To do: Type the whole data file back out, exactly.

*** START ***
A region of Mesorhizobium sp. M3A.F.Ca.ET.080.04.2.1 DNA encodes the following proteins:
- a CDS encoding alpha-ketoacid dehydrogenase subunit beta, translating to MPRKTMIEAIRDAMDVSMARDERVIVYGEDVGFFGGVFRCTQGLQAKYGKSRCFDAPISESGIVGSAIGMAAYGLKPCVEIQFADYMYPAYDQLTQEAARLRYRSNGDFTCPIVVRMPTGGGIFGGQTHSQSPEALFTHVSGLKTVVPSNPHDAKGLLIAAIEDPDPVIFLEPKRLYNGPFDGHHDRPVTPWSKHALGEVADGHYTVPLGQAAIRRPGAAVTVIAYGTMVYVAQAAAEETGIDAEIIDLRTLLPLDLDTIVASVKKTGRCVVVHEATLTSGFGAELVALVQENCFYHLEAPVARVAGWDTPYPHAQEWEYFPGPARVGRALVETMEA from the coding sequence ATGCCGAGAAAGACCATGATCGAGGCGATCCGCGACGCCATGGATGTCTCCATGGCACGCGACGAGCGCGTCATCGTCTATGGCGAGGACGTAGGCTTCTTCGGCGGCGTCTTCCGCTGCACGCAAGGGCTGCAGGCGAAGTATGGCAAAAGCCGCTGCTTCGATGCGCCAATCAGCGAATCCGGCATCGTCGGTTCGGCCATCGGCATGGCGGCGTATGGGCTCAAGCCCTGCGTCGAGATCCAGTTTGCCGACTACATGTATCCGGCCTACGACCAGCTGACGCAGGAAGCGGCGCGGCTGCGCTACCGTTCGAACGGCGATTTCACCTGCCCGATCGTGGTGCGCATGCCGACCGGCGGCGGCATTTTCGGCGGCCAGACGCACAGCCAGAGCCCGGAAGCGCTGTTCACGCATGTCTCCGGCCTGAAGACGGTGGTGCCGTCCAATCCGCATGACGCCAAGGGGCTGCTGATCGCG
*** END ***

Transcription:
A region of Mesorhizobium sp. M3A.F.Ca.ET.080.04.2.1 DNA encodes the following proteins:
- a CDS encoding alpha-ketoacid dehydrogenase subunit beta, translating to MPRKTMIEAIRDAMDVSMARDERVIVYGEDVGFFGGVFRCTQGLQAKYGKSRCFDAPISESGIVGSAIGMAAYGLKPCVEIQFADYMYPAYDQLTQEAARLRYRSNGDFTCPIVVRMPTGGGIFGGQTHSQSPEALFTHVSGLKTVVPSNPHDAKGLLIAAIEDPDPVIFLEPKRLYNGPFDGHHDRPVTPWSKHALGEVADGHYTVPLGQAAIRRPGAAVTVIAYGTMVYVAQAAAEETGIDAEIIDLRTLLPLDLDTIVASVKKTGRCVVVHEATLTSGFGAELVALVQENCFYHLEAPVARVAGWDTPYPHAQEWEYFPGPARVGRALVETMEA from the coding sequence ATGCCGAGAAAGACCATGATCGAGGCGATCCGCGACGCCATGGATGTCTCCATGGCACGCGACGAGCGCGTCATCGTCTATGGCGAGGACGTAGGCTTCTTCGGCGGCGTCTTCCGCTGCACGCAAGGGCTGCAGGCGAAGTATGGCAAAAGCCGCTGCTTCGATGCGCCAATCAGCGAATCCGGCATCGTCGGTTCGGCCATCGGCATGGCGGCGTATGGGCTCAAGCCCTGCGTCGAGATCCAGTTTGCCGACTACATGTATCCGGCCTACGACCAGCTGACGCAGGAAGCGGCGCGGCTGCGCTACCGTTCGAACGGCGATTTCACCTGCCCGATCGTGGTGCGCATGCCGACCGGCGGCGGCATTTTCGGCGGCCAGACGCACAGCCAGAGCCCGGAAGCGCTGTTCACGCATGTCTCCGGCCTGAAGACGGTGGTGCCGTCCAATCCGCATGACGCCAAGGGGCTGCTGATCGCG